Matthew: Yes - MediaTailor. So, you can use MediaTailor for HLS streams. And the second part of that question is a little bit more tricky. There are a few different ways - so, you could use an encoder like MediaLive, which has an API that lets you, with the click of a button, insert a SCETE 35 marker. You may or may not be able to do that in a way that's frame accurate. We allow you, or MediaLive allows operators to specify timings. But if you don't know those timings, that's going to be tricky. I would say that's definitely useful for testing. We do have customers who are integrated, we've worked with broadcasters who've integrated against the MediaLive APIs for inserting markers. But very commonly, there'll be some SCETE insertion hardware that sits upstream of the encoder that inserts like SCETE 104 or SCETE 35 ahead of the encoder that is then translated into SCETE 35 markers in the HLS output from the encoder. If there's SCETE 35 signalling in the stream that needs to be represented in a slightly different way, you can use products like Media Package that provide repackaging and some amount of filtering or manipulation of SCETE markers into the streams. But that's at a super high level a couple different options of how you get SCETE 35 markers into a live stream. They need to be in the manifest, and so you'll need an encoder or a packager that can ensure that those markers are in the manifest.

Pieter-Jan: And I know that that's a problem that a lot of people have struggled with. And I see we have one last question that popped up: “So that the best way is to use a play out software to ingest the ads into the livestream?”

I think there are some mixed possibilities here. I think it's definitely an option. But is it the best option? Personally, I know that. It's a tricky situation, to be honest.

Matthew: Yeah, I would go with an SSAI solution, a Playout server won't get you personalized ads. So, you can do it. It wouldn't result in any sort of targeting. Unless you were to run, I suppose, like many different live streams that were all played out differently. I feel like that would get really expensive.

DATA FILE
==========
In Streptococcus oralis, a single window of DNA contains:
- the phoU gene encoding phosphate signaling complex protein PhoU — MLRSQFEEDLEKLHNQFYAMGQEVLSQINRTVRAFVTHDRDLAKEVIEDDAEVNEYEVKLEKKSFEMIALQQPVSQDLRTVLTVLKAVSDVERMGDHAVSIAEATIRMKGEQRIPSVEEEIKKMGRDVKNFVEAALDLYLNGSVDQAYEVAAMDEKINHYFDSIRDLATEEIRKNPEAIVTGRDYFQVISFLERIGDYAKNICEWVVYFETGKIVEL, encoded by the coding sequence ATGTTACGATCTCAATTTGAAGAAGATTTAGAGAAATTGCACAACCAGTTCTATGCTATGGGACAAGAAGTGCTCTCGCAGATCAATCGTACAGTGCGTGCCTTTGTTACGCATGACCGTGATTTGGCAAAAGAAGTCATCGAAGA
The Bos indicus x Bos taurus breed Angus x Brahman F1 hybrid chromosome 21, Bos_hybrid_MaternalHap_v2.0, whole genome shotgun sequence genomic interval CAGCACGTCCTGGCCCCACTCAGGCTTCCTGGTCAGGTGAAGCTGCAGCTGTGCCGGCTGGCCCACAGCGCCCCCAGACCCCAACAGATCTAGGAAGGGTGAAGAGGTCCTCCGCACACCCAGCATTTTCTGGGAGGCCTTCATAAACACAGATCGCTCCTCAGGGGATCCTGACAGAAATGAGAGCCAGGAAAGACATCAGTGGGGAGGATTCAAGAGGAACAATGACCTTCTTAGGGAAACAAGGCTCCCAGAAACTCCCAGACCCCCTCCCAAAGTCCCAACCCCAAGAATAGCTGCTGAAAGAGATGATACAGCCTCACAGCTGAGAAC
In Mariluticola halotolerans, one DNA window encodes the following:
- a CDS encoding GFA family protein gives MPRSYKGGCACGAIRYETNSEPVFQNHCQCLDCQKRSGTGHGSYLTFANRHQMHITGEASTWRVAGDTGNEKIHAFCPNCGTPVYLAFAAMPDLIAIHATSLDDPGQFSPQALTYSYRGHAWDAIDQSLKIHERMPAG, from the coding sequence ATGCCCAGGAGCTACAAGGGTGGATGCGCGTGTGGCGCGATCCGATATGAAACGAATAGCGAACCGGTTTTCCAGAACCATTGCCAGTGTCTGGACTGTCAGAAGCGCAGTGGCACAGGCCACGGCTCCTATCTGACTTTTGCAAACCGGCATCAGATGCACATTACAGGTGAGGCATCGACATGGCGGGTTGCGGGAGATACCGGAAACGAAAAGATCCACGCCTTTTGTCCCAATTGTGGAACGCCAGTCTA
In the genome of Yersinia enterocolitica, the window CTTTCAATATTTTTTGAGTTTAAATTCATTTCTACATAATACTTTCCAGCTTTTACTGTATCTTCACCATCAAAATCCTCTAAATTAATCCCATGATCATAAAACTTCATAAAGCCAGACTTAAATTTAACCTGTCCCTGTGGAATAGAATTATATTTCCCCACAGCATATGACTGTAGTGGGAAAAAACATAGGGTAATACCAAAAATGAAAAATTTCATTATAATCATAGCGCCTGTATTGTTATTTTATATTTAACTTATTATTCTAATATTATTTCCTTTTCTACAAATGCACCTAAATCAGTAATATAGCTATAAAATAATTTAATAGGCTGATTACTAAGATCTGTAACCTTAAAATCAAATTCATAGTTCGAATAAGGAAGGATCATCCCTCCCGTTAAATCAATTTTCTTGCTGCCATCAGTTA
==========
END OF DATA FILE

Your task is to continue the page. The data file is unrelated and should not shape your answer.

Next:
Pieter-Jan: I think so as well, especially if you have a lot of different ad inventory that you want to make a bit diverse and especially if it's a 24/7 stream because how many cohorts would you need? So, it's going to be a very interesting solution.

Matthew:  You could do it! And I think I've talked to broadcasters who've done that, who've orchestrated different cohorts, like different live streams for every cohort, and it's pricey.

Pieter-Jan: Yeah, I can imagine.

Closing Remarks

Pieter-Jan: I see that we're slightly gone past the hour. So, I would propose that we start wrapping up. We do still have our short survey. We really like it that so many of you show up, and we want to make our content better for you. So please give us some feedback. And well, I hope you all enjoyed this webinar. Matthew, it was a pleasure to have this conversation with you. I hope that our audience also found it a very pleasant conversation. And if you can't get enough, who knows? Maybe we will actually see each other at IBC. I don't assume that you will be there, Matthew. I don't assume at this point in time that there will be an IBC..

Matthew: I'll be there in spirit, yes. Thank you so much! This has been an absolute pleasure. It's really fun to talk about this stuff.

Pieter-Jan: Likewise! So, I would say thank you to everybody, including all of our viewers. And well, I hope we all learned something. So, I would say take care, and we'll see you next time.